The use of the logical collision domain for domains involved in a current transaction and those attempting to enter into communication with one of the involved domains greatly improves flow control and accessibility/performance of network 10 as third domain 50 aggressively contends for second domain 40. In the case where first domain 30 is monopolizing second domain 40, such as with a burst transfer, third domain 50 may still have a difficult time accessing second domain 40. The reason is due to the back-off algorithm. All DTEs in all collision domains each include an IPG counter that controls a minimum gap between transmission of packets. Implementation of the IEEE 802.3 Standard requires that a DTE not begin its IPG counter until after completion of the carrier activity. Therefore, for back-to-back transmissions by first domain 30 to second domain 40, it is possible that access by third domain 50 to second domain 40 is not strictly fair. To improve fairness and to provide enhanced functionality, switch 20 implements a prioritization mechanism to control access of any collision domain to another collision domain.
In the preferred embodiment, this prioritization mechanism includes a plurality of throttle counters (not shown), one for each port. When switch 20 applies backpressure into a collision domain, the throttle counter associated with that collision domain is incremented. The count of the throttle counter is available to switch 20 when determining priority issues. After a successful transmission of packet 80 to second domain 40, switch 20 clears the throttle counter and dismantles the logical collision domain.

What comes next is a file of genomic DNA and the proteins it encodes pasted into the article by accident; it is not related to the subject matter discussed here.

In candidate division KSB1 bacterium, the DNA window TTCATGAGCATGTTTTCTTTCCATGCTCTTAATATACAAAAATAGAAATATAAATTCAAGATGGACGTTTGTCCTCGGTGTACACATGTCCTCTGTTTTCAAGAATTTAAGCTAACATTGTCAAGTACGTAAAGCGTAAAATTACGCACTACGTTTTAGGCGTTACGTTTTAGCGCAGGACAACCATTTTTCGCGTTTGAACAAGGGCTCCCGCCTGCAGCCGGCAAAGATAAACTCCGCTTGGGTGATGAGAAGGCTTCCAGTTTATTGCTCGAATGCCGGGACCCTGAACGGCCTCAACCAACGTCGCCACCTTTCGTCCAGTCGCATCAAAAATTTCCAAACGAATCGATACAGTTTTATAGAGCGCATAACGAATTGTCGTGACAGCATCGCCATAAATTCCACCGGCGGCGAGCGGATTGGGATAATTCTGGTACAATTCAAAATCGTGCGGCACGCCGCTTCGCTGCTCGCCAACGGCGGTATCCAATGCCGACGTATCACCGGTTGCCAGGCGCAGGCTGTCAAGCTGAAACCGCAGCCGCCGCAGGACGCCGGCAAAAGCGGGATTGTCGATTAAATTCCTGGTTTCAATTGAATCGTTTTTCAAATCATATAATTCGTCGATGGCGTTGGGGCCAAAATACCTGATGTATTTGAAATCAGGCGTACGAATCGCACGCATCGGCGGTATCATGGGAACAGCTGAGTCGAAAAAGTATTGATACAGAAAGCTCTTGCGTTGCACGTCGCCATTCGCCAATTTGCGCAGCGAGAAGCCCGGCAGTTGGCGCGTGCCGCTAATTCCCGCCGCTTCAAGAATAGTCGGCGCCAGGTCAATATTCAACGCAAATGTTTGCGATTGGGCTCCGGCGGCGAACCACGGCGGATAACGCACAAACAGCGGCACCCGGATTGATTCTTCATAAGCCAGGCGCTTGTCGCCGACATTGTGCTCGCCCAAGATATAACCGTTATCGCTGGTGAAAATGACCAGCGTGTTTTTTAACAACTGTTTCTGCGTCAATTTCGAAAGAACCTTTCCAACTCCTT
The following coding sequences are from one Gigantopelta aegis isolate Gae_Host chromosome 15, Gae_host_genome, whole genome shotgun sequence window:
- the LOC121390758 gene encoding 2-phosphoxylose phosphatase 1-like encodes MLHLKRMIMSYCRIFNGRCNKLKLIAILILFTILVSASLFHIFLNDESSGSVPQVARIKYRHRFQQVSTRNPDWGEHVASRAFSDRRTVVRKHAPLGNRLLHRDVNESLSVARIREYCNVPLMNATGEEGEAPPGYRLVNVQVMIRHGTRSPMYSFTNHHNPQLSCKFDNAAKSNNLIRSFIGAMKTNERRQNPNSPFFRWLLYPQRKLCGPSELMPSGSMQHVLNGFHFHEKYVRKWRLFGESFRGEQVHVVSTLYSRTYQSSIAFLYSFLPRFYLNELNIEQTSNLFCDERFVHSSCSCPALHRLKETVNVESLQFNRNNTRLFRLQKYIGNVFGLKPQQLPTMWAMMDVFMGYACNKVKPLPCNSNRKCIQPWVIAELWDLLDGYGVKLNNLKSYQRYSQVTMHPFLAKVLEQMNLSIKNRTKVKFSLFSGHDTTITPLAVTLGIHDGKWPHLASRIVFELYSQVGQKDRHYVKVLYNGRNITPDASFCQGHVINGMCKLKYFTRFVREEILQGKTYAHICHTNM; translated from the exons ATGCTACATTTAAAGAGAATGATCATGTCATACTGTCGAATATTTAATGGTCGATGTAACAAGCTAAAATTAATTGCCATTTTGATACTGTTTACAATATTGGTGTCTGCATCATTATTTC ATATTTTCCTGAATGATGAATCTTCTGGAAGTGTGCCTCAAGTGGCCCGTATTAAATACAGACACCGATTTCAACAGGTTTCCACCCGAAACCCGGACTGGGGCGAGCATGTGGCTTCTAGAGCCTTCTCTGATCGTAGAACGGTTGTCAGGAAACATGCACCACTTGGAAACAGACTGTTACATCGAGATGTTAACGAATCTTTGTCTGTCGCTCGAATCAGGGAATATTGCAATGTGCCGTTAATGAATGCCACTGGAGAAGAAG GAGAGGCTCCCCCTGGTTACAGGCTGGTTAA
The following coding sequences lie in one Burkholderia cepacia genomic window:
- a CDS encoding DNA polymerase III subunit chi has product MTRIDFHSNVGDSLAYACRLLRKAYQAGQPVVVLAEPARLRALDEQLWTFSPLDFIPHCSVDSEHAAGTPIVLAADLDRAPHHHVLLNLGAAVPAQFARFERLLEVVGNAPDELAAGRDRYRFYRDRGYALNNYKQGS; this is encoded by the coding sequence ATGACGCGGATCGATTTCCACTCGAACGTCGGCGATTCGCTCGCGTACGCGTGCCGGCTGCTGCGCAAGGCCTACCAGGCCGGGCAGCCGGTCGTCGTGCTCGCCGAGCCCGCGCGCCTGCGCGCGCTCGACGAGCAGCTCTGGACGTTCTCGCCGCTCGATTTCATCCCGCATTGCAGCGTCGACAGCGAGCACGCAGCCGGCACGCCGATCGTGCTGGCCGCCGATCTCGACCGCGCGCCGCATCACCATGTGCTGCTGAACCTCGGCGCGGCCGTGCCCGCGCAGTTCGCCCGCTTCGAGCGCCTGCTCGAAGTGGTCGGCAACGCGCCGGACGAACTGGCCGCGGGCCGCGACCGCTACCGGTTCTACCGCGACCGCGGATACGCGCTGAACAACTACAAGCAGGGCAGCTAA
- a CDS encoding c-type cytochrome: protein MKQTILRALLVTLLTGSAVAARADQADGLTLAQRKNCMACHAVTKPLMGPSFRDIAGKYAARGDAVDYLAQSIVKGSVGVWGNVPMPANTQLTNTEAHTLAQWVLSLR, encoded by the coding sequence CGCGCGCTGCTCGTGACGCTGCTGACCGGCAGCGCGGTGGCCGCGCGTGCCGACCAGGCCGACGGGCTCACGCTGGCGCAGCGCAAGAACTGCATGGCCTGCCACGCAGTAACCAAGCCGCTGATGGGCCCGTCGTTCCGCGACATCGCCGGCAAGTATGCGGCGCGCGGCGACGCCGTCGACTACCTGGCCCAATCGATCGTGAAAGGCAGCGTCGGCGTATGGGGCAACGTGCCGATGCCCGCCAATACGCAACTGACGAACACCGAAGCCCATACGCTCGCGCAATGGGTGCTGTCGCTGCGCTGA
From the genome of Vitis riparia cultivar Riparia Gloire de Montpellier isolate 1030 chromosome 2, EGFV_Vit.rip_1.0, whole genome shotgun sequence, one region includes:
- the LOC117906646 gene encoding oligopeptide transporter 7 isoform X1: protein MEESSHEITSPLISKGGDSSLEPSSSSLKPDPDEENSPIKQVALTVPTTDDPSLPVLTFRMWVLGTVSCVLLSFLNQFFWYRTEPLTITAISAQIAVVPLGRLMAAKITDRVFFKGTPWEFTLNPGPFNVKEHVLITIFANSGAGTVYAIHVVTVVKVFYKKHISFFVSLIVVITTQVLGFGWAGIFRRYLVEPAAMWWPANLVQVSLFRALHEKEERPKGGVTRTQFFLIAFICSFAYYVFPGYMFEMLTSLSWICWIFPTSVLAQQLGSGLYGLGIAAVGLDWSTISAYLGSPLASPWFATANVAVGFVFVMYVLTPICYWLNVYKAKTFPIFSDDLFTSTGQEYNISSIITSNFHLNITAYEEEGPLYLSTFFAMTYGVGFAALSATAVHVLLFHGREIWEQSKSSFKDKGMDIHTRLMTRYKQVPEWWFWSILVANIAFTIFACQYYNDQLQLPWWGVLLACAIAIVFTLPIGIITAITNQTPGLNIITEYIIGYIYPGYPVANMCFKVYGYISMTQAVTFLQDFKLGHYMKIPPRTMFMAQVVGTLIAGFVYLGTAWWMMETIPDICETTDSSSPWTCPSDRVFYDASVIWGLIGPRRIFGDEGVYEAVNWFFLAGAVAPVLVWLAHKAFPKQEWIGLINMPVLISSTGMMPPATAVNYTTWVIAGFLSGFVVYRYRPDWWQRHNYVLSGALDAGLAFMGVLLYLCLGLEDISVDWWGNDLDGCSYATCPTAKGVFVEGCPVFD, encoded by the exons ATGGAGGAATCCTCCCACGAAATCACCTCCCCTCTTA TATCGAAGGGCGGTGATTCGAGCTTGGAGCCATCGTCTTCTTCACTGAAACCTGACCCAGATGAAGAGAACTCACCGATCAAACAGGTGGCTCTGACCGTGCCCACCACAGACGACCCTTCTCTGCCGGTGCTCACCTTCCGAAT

To effectively implement the prioritization mechanism, switch 20 asserts backpressure to each collision domain that has a packet destined for a currently busy destination domain until the destination domain is idle. Then switch 20 awards access to the destination domain (second domain 40 in the present example) by relieving the backpressure applied to the collision domain (third domain 50) that has a packet to transmit into the destination domain.
While the example of the preferred embodiment assumes that packet forwarding is based on destination address, this is considered as the minimal capability of the switch, which essentially performs the forwarding actions expected of a bridge (other actions, such as implementation of the Spanning Tree algorithm to avoid duplicate paths would also be provided in a bridge). However, other forwarding decision criteria, such as protocol routing, security, and Virtual LAN (VLAN) administration (the creation of broadcast domains using source/destination address pairing) may be used as an alternative or an addition to the basic destination address forwarding decision. Regardless of the forwarding algorithm, the preference is to perform the forwarding decision in a timely manner, such that if an output port or internal switch resource is not available (blocked), the backpressure can be applied by the receive port of the switch and will arrive at the sourcing station before the normal collision window (slot time) of 512 bit times has elapsed.